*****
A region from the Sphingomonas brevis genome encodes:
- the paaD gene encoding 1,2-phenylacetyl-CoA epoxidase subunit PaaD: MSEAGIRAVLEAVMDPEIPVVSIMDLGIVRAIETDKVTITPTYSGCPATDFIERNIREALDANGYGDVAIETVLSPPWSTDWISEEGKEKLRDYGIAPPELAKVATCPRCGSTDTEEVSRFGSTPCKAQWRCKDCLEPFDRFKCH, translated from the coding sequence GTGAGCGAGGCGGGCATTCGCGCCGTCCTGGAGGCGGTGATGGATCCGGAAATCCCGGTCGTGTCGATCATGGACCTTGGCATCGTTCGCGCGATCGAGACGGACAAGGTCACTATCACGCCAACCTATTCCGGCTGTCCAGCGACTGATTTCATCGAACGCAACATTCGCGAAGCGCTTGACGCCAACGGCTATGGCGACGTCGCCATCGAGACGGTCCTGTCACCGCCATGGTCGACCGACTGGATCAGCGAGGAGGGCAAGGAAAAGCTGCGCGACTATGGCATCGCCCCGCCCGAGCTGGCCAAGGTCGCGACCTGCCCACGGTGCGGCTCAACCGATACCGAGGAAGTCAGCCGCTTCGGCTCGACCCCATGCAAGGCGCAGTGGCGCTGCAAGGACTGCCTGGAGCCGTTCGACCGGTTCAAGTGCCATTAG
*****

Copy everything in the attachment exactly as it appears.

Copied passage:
A region from the Sphingomonas brevis genome encodes:
- the paaD gene encoding 1,2-phenylacetyl-CoA epoxidase subunit PaaD: MSEAGIRAVLEAVMDPEIPVVSIMDLGIVRAIETDKVTITPTYSGCPATDFIERNIREALDANGYGDVAIETVLSPPWSTDWISEEGKEKLRDYGIAPPELAKVATCPRCGSTDTEEVSRFGSTPCKAQWRCKDCLEPFDRFKCH, translated from the coding sequence GTGAGCGAGGCGGGCATTCGCGCCGTCCTGGAGGCGGTGATGGATCCGGAAATCCCGGTCGTGTCGATCATGGACCTTGGCATCGTTCGCGCGATCGAGACGGACAAGGTCACTATCACGCCAACCTATTCCGGCTGTCCAGCGACTGATTTCATCGAACGCAACATTCGCGAAGCGCTTGACGCCAACGGCTATGGCGACGTCGCCATCGAGACGGTCCTGTCACCGCCATGGTCGACCGACTGGATCAGCGAGGAGGGCAAGGAAAAGCTGCGCGACTATGGCATCGCCCCGCCCGAGCTGGCCAAGGTCGCGACCTGCCCACGGTGCGGCTCAACCGATACCGAGGAAGTCAGCCGCTTCGGCTCGACCCCATGCAAGGCGCAGTGGCGCTGCAAGGACTGCCTGGAGCCGTTCGACCGGTTCAAGTGCCATTAG